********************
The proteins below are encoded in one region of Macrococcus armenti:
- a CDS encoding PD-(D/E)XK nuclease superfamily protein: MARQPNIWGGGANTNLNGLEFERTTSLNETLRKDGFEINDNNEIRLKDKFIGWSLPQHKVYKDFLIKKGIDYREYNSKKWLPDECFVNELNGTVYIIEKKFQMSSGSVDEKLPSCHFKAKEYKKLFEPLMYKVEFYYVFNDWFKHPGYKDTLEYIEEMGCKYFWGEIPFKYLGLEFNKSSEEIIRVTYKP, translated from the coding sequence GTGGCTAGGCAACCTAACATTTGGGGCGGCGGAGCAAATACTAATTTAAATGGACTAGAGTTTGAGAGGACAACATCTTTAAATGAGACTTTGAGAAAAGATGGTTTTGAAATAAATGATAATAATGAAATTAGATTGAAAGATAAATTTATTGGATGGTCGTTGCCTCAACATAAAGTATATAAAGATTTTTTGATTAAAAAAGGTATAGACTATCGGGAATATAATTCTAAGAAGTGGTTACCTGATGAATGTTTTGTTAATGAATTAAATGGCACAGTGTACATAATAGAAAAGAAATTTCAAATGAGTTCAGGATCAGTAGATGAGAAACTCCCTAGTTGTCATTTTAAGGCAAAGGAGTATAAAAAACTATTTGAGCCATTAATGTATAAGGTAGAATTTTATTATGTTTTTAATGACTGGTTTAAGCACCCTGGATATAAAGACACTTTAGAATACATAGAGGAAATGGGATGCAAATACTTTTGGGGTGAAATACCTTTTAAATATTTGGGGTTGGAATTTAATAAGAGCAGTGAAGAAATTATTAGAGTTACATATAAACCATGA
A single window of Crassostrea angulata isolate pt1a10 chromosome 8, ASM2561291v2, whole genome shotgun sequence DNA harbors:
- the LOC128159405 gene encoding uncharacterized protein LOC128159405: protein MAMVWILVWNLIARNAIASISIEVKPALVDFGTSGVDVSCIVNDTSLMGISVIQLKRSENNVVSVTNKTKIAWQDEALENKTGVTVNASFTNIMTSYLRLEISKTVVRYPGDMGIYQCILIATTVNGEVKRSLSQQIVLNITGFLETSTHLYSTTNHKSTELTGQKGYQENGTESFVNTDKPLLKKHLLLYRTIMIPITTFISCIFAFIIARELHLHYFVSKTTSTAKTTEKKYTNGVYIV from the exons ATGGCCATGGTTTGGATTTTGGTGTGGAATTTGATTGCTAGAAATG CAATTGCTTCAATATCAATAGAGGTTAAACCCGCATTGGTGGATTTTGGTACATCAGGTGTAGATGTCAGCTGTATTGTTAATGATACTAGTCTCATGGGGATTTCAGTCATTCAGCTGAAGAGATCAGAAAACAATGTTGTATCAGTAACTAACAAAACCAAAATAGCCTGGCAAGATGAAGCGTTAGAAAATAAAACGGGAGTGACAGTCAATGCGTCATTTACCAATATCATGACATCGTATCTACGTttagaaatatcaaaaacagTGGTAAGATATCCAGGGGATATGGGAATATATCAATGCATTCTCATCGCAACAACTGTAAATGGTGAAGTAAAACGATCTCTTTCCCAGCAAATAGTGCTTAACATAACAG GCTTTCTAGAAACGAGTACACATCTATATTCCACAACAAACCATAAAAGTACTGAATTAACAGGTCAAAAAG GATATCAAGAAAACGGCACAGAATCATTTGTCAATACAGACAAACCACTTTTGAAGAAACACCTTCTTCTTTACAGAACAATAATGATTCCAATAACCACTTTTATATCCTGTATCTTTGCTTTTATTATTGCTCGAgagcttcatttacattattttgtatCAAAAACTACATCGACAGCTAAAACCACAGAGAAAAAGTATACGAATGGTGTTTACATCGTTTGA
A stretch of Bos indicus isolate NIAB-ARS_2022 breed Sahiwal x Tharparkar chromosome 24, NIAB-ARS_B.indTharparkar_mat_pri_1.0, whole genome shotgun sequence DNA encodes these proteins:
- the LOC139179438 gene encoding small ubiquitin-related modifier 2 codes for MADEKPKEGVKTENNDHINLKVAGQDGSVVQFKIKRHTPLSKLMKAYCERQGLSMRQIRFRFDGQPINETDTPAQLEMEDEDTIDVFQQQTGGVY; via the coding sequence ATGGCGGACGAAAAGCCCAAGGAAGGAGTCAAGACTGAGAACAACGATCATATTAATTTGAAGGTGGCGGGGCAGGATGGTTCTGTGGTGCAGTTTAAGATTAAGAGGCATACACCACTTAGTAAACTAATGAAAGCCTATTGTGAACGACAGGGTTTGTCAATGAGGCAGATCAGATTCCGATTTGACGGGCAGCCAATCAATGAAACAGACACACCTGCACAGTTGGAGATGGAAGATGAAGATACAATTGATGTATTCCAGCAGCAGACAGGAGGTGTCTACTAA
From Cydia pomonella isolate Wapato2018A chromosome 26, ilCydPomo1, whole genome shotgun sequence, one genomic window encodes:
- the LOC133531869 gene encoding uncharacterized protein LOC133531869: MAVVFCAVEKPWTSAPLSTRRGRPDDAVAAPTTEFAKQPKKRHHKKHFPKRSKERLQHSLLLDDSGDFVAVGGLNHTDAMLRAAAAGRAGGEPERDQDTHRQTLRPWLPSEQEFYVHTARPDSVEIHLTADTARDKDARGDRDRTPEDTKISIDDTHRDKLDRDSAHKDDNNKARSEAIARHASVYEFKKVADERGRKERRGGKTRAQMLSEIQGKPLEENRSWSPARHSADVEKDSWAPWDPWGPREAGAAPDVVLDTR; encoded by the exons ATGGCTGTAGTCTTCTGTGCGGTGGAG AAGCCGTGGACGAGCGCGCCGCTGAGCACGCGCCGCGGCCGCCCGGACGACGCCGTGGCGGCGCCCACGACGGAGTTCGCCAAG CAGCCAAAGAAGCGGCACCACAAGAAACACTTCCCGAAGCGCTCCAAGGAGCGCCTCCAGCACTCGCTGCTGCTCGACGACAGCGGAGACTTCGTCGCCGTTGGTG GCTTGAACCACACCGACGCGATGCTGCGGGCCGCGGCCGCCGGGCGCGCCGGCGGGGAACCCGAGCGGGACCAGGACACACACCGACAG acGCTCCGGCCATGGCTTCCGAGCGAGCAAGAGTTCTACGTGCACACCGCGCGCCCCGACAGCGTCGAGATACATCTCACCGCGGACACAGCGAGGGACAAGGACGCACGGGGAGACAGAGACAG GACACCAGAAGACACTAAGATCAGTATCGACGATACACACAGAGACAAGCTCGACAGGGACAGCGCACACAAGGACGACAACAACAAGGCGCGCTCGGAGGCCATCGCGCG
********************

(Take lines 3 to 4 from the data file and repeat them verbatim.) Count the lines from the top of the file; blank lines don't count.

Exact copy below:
A single window of Crassostrea angulata isolate pt1a10 chromosome 8, ASM2561291v2, whole genome shotgun sequence DNA harbors:
- the LOC128159405 gene encoding uncharacterized protein LOC128159405: protein MAMVWILVWNLIARNAIASISIEVKPALVDFGTSGVDVSCIVNDTSLMGISVIQLKRSENNVVSVTNKTKIAWQDEALENKTGVTVNASFTNIMTSYLRLEISKTVVRYPGDMGIYQCILIATTVNGEVKRSLSQQIVLNITGFLETSTHLYSTTNHKSTELTGQKGYQENGTESFVNTDKPLLKKHLLLYRTIMIPITTFISCIFAFIIARELHLHYFVSKTTSTAKTTEKKYTNGVYIV from the exons ATGGCCATGGTTTGGATTTTGGTGTGGAATTTGATTGCTAGAAATG CAATTGCTTCAATATCAATAGAGGTTAAACCCGCATTGGTGGATTTTGGTACATCAGGTGTAGATGTCAGCTGTATTGTTAATGATACTAGTCTCATGGGGATTTCAGTCATTCAGCTGAAGAGATCAGAAAACAATGTTGTATCAGTAACTAACAAAACCAAAATAGCCTGGCAAGATGAAGCGTTAGAAAATAAAACGGGAGTGACAGTCAATGCGTCATTTACCAATATCATGACATCGTATCTACGTttagaaatatcaaaaacagTGGTAAGATATCCAGGGGATATGGGAATATATCAATGCATTCTCATCGCAACAACTGTAAATGGTGAAGTAAAACGATCTCTTTCCCAGCAAATAGTGCTTAACATAACAG GCTTTCTAGAAACGAGTACACATCTATATTCCACAACAAACCATAAAAGTACTGAATTAACAGGTCAAAAAG GATATCAAGAAAACGGCACAGAATCATTTGTCAATACAGACAAACCACTTTTGAAGAAACACCTTCTTCTTTACAGAACAATAATGATTCCAATAACCACTTTTATATCCTGTATCTTTGCTTTTATTATTGCTCGAgagcttcatttacattattttgtatCAAAAACTACATCGACAGCTAAAACCACAGAGAAAAAGTATACGAATGGTGTTTACATCGTTTGA